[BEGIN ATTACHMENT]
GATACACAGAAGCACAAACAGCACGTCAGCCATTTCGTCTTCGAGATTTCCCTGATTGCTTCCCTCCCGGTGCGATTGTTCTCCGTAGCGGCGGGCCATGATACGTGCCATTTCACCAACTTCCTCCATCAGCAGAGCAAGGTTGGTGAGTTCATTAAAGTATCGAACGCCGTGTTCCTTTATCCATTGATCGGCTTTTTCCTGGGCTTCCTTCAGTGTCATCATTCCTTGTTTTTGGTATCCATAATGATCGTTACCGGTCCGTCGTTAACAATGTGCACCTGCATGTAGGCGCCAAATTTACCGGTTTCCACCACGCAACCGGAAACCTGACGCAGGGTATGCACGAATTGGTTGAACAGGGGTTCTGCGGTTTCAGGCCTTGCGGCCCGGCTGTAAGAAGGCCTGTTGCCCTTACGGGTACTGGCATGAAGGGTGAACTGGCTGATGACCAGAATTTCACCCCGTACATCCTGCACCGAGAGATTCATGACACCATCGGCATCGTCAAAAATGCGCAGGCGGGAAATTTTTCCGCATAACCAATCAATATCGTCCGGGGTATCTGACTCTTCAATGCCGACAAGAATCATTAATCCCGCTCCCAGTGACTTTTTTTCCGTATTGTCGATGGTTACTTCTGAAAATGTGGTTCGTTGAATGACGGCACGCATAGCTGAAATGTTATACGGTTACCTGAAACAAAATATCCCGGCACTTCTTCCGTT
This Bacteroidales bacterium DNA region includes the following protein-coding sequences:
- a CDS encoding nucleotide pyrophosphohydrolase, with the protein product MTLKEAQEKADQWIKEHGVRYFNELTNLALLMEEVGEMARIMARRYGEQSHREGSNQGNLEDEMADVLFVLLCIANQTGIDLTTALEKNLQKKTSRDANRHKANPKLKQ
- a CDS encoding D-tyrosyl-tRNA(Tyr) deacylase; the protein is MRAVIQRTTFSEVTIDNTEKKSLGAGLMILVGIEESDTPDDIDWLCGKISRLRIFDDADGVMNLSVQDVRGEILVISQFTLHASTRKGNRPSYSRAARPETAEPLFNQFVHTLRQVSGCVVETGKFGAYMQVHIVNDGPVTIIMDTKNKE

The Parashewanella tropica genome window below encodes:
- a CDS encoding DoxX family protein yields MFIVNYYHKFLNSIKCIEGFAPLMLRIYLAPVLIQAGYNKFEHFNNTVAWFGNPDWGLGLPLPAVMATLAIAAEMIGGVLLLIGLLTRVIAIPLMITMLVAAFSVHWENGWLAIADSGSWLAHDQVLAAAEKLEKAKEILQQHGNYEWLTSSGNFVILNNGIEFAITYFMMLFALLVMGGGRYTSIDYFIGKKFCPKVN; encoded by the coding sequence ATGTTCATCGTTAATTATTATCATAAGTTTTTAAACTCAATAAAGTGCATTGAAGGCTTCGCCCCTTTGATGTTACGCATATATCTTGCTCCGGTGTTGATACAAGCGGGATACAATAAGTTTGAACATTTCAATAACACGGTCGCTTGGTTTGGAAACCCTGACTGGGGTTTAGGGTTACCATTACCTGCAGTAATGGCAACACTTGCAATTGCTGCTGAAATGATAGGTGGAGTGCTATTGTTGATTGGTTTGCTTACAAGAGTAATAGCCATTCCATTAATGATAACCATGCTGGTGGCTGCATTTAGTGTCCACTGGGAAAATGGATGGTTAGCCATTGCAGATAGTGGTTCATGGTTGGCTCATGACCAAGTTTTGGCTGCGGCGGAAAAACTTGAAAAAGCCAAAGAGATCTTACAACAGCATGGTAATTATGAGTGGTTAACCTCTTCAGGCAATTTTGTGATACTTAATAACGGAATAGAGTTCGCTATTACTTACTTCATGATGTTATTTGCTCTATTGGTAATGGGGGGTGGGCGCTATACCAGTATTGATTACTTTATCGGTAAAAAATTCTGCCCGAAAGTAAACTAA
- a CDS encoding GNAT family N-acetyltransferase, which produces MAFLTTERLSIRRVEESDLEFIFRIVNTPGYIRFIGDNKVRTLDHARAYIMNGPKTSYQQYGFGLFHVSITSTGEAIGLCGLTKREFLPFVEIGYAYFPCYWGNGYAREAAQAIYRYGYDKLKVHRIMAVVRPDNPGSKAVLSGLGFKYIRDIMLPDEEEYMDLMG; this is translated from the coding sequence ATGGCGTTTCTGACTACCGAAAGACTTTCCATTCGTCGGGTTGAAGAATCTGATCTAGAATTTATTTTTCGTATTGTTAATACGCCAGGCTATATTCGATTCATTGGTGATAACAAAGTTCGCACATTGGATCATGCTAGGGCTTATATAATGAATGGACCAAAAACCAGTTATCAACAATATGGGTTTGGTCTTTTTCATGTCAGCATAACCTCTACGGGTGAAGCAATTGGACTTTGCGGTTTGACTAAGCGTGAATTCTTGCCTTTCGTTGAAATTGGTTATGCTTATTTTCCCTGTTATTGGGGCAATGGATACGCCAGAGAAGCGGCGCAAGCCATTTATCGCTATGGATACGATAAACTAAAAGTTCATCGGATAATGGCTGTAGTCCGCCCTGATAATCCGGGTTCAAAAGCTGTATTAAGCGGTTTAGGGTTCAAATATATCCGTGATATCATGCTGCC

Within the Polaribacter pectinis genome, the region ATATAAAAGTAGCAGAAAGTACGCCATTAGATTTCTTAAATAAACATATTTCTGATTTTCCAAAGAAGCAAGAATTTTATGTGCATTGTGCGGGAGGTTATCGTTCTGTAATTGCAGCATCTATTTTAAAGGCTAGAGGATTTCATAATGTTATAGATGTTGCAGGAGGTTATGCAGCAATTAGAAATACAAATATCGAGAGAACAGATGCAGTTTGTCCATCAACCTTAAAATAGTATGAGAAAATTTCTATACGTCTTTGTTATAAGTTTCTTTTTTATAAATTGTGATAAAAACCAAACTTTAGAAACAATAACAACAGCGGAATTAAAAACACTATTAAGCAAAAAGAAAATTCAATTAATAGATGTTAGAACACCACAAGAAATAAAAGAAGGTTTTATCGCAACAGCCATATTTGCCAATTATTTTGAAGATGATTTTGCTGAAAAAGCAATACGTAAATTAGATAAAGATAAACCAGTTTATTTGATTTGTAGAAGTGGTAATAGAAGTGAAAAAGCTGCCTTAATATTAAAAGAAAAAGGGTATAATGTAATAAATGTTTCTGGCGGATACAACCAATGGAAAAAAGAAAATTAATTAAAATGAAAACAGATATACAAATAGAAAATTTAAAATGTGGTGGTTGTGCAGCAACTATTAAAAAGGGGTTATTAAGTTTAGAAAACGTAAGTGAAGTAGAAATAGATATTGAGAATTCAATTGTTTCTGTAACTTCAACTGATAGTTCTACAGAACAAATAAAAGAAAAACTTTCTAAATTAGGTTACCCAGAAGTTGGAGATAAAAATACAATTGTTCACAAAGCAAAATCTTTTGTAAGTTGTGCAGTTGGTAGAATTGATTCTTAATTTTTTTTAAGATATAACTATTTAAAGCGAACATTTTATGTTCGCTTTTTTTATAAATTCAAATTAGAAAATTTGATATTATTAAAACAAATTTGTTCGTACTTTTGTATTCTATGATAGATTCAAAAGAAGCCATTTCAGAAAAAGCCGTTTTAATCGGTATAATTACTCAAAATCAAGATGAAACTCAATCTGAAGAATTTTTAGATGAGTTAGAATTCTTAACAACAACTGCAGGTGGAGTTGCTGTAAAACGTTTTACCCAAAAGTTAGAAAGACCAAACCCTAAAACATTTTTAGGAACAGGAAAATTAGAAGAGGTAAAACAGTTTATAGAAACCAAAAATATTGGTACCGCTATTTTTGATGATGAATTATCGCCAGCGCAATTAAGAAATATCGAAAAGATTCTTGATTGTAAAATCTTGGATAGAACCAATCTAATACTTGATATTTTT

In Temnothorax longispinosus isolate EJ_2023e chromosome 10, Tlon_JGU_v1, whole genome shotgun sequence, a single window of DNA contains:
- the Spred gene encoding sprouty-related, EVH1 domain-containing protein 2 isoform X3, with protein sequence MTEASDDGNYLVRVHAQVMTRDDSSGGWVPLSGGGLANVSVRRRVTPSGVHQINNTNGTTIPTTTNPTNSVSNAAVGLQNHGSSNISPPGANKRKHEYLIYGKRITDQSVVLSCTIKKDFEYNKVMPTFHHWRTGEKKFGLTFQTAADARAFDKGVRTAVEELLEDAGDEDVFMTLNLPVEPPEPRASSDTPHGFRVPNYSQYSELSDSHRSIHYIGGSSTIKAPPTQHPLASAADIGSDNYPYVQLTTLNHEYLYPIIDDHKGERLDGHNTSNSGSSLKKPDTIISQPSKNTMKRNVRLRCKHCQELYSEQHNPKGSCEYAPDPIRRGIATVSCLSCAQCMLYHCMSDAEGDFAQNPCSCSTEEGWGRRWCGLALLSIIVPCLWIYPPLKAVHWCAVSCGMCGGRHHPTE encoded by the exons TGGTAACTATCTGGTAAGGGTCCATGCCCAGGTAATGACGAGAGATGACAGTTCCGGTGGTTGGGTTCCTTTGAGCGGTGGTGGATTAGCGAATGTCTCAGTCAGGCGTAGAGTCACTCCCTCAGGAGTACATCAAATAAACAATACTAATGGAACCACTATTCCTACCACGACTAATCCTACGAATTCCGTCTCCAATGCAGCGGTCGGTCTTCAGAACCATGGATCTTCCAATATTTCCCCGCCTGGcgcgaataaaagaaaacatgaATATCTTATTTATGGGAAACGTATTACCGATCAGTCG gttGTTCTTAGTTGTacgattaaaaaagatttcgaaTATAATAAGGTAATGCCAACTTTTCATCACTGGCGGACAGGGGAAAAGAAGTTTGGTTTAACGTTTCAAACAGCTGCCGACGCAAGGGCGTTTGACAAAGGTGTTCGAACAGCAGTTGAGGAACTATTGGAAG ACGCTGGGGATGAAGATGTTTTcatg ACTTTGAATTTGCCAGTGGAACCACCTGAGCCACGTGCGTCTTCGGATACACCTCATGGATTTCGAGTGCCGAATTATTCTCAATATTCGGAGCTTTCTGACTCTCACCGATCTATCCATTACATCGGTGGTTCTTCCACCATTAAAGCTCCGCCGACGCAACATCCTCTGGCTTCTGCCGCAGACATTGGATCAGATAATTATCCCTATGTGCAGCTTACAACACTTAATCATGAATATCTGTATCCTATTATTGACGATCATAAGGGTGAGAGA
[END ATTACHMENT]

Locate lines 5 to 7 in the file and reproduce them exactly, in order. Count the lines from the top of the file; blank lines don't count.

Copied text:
The Parashewanella tropica genome window below encodes:
- a CDS encoding DoxX family protein yields MFIVNYYHKFLNSIKCIEGFAPLMLRIYLAPVLIQAGYNKFEHFNNTVAWFGNPDWGLGLPLPAVMATLAIAAEMIGGVLLLIGLLTRVIAIPLMITMLVAAFSVHWENGWLAIADSGSWLAHDQVLAAAEKLEKAKEILQQHGNYEWLTSSGNFVILNNGIEFAITYFMMLFALLVMGGGRYTSIDYFIGKKFCPKVN; encoded by the coding sequence ATGTTCATCGTTAATTATTATCATAAGTTTTTAAACTCAATAAAGTGCATTGAAGGCTTCGCCCCTTTGATGTTACGCATATATCTTGCTCCGGTGTTGATACAAGCGGGATACAATAAGTTTGAACATTTCAATAACACGGTCGCTTGGTTTGGAAACCCTGACTGGGGTTTAGGGTTACCATTACCTGCAGTAATGGCAACACTTGCAATTGCTGCTGAAATGATAGGTGGAGTGCTATTGTTGATTGGTTTGCTTACAAGAGTAATAGCCATTCCATTAATGATAACCATGCTGGTGGCTGCATTTAGTGTCCACTGGGAAAATGGATGGTTAGCCATTGCAGATAGTGGTTCATGGTTGGCTCATGACCAAGTTTTGGCTGCGGCGGAAAAACTTGAAAAAGCCAAAGAGATCTTACAACAGCATGGTAATTATGAGTGGTTAACCTCTTCAGGCAATTTTGTGATACTTAATAACGGAATAGAGTTCGCTATTACTTACTTCATGATGTTATTTGCTCTATTGGTAATGGGGGGTGGGCGCTATACCAGTATTGATTACTTTATCGGTAAAAAATTCTGCCCGAAAGTAAACTAA
- a CDS encoding GNAT family N-acetyltransferase, which produces MAFLTTERLSIRRVEESDLEFIFRIVNTPGYIRFIGDNKVRTLDHARAYIMNGPKTSYQQYGFGLFHVSITSTGEAIGLCGLTKREFLPFVEIGYAYFPCYWGNGYAREAAQAIYRYGYDKLKVHRIMAVVRPDNPGSKAVLSGLGFKYIRDIMLPDEEEYMDLMG; this is translated from the coding sequence ATGGCGTTTCTGACTACCGAAAGACTTTCCATTCGTCGGGTTGAAGAATCTGATCTAGAATTTATTTTTCGTATTGTTAATACGCCAGGCTATATTCGATTCATTGGTGATAACAAAGTTCGCACATTGGATCATGCTAGGGCTTATATAATGAATGGACCAAAAACCAGTTATCAACAATATGGGTTTGGTCTTTTTCATGTCAGCATAACCTCTACGGGTGAAGCAATTGGACTTTGCGGTTTGACTAAGCGTGAATTCTTGCCTTTCGTTGAAATTGGTTATGCTTATTTTCCCTGTTATTGGGGCAATGGATACGCCAGAGAAGCGGCGCAAGCCATTTATCGCTATGGATACGATAAACTAAAAGTTCATCGGATAATGGCTGTAGTCCGCCCTGATAATCCGGGTTCAAAAGCTGTATTAAGCGGTTTAGGGTTCAAATATATCCGTGATATCATGCTGCC